NEW PORT RICHEY — Kristen Collins Lausberg got her wish in court Friday — to withdraw her plea to charges she stole money from clients of the law firm where she worked as a paralegal.
But now the 32-year-old faces trial on four counts of grand theft, which carry the possibility of up to 40 years in prison if she is convicted.
Circuit Judge Michael Andrews on Friday allowed Lausberg to withdraw her no contest plea after prosecutors agreed, saying they'd rather just try the case rather than risk her plea coming back on appeal.
Prosecutors say that beginning in 2006, Lausberg and her then-boss, former attorney Jessica Miller, spent lavishly on meals and happy hours, indulged in shopping trips to Dillard's and Victoria's Secret, and took their families on vacations, all with their clients footing the bill.
Some of the money was attorneys' fees Miller collected for work she never completed. The bulk of it was money she and Lausberg were alleged to have spent from two clients' trust accounts, treating the protected accounts like ATMs.
Both women were arrested, and Lausberg agreed to cooperate by providing evidence against Miller.
In exchange for her cooperation, Lausberg said prosecutors promised she would be spared prison time. Her attorney worked out a deal with the state that would have put her on house arrest, with some weekends in jail, as she continued to pay back the more than $70,000 bilked from clients.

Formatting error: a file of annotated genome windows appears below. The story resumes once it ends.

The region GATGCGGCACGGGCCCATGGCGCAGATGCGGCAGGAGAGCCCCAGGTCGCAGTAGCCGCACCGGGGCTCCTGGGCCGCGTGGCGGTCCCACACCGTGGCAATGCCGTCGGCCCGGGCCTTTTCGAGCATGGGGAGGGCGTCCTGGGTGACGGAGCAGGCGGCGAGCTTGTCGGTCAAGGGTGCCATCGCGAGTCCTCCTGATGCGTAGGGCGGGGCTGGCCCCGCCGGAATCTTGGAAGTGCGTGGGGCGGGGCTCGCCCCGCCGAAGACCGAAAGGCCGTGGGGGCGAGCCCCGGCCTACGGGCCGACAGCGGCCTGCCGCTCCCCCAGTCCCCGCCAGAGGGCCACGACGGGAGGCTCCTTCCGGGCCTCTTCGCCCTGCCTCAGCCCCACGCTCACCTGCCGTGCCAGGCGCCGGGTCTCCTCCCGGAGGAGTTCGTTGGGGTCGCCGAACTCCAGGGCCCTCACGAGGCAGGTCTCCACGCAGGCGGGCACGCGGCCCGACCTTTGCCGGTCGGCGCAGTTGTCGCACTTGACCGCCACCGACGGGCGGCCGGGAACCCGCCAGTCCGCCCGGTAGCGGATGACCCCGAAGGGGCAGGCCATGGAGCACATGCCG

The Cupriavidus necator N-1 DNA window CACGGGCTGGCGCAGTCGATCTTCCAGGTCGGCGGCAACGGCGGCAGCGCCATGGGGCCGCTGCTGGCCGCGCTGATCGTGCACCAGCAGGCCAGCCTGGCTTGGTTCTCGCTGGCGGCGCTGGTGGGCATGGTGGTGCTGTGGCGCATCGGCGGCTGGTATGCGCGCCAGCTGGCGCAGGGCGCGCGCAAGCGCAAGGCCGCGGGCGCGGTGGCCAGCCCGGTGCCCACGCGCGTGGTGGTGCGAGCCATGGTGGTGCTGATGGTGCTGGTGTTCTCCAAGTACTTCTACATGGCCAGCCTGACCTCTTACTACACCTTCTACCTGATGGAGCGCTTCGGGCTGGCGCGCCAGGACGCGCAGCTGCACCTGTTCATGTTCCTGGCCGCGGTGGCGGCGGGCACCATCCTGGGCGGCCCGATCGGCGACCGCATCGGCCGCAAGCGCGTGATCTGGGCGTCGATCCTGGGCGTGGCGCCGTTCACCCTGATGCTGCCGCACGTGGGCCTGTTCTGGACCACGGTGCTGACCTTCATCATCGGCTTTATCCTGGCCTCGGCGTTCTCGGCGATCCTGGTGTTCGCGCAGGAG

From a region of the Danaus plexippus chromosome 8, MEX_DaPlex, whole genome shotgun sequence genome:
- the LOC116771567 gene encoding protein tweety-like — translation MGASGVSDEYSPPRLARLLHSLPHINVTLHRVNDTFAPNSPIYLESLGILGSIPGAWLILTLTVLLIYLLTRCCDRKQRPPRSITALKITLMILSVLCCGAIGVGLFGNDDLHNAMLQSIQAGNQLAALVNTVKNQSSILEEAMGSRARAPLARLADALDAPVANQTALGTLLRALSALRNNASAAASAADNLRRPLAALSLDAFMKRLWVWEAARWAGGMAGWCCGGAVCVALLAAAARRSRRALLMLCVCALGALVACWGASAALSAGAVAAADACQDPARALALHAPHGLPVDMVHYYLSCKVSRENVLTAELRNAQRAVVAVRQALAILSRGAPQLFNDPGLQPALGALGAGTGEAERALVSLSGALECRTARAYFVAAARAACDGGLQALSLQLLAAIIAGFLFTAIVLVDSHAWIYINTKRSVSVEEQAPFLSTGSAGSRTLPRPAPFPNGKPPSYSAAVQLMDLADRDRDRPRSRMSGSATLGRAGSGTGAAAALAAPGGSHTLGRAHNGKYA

But Andrews, who sentenced Miller to more than four years in prison for the thefts, called the deal Lausberg got too good. He thought she deserved prison time, too.
That set off Lausberg's relentless effort to withdraw her plea. She insisted that the promise of no prison was in place before she pleaded.
She told Andrews she would call witnesses who would back up her story. But that became moot Friday when the state simply agreed to her request.
"Why not try the case," Assistant State Attorney Mike Halkitis said. "We have a case that we built before she was arrested."
Miller has called Lausberg the mastermind of the scheme. When Miller graduated from Stetson law school, she said she saw a bulletin board job posting Lausberg put up seeking an attorney for the Port Richey firm where she was working. Miller said Lausberg handled all the firm's accounts as she worked herself ragged on a meager salary.
And she said that when the free-spending outings were going on, Miller was always a guest of Lausberg and her friends and family.
Lausberg also has a prior record: in 2005, she pleaded guilty to forgery and uttering a forged instrument after she was accused of forging the signature of a circuit judge.
Miller, 32, pleaded guilty in March and later asked a judge to consider a shorter sentence but was denied. Her new attorney, Greg Showers, said Friday that he plans to look into the new development in Lausberg's case.
"I will be reviewing it to see if it does have any effect on Ms. Miller," he said.
Lausberg said she was advised not to comment to the Times because her case is now pending again.
Andrews, who has warned Lausberg about the risk of going to trial in a case in which she has provided evidence to the state, gave her one last out Friday: a sentence at the minimum of state guidelines for 23 months in prison.
She wasn't interested.
So the judge told her, "Whatever the worst is, you should assume it."
Molly Moorhead can be reached at firstname.lastname@example.org or (727) 869-6245.